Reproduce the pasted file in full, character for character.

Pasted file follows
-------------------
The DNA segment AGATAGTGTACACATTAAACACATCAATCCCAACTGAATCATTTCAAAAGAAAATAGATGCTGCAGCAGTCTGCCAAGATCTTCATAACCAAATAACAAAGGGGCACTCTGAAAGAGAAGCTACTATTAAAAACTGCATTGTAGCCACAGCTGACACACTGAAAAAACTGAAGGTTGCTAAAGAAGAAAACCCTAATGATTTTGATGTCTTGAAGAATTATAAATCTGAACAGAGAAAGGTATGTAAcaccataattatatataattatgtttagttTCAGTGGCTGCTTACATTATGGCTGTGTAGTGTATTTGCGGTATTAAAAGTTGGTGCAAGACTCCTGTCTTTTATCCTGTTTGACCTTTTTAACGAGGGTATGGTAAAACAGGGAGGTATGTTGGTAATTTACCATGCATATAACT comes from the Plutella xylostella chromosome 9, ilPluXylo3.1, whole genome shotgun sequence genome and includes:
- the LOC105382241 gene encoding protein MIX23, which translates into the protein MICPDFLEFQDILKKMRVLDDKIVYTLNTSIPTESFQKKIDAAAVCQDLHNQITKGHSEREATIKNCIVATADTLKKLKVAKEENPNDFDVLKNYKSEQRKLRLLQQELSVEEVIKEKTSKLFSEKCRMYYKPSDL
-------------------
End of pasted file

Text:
The DNA segment AGATAGTGTACACATTAAACACATCAATCCCAACTGAATCATTTCAAAAGAAAATAGATGCTGCAGCAGTCTGCCAAGATCTTCATAACCAAATAACAAAGGGGCACTCTGAAAGAGAAGCTACTATTAAAAACTGCATTGTAGCCACAGCTGACACACTGAAAAAACTGAAGGTTGCTAAAGAAGAAAACCCTAATGATTTTGATGTCTTGAAGAATTATAAATCTGAACAGAGAAAGGTATGTAAcaccataattatatataattatgtttagttTCAGTGGCTGCTTACATTATGGCTGTGTAGTGTATTTGCGGTATTAAAAGTTGGTGCAAGACTCCTGTCTTTTATCCTGTTTGACCTTTTTAACGAGGGTATGGTAAAACAGGGAGGTATGTTGGTAATTTACCATGCATATAACT comes from the Plutella xylostella chromosome 9, ilPluXylo3.1, whole genome shotgun sequence genome and includes:
- the LOC105382241 gene encoding protein MIX23, which translates into the protein MICPDFLEFQDILKKMRVLDDKIVYTLNTSIPTESFQKKIDAAAVCQDLHNQITKGHSEREATIKNCIVATADTLKKLKVAKEENPNDFDVLKNYKSEQRKLRLLQQELSVEEVIKEKTSKLFSEKCRMYYKPSDL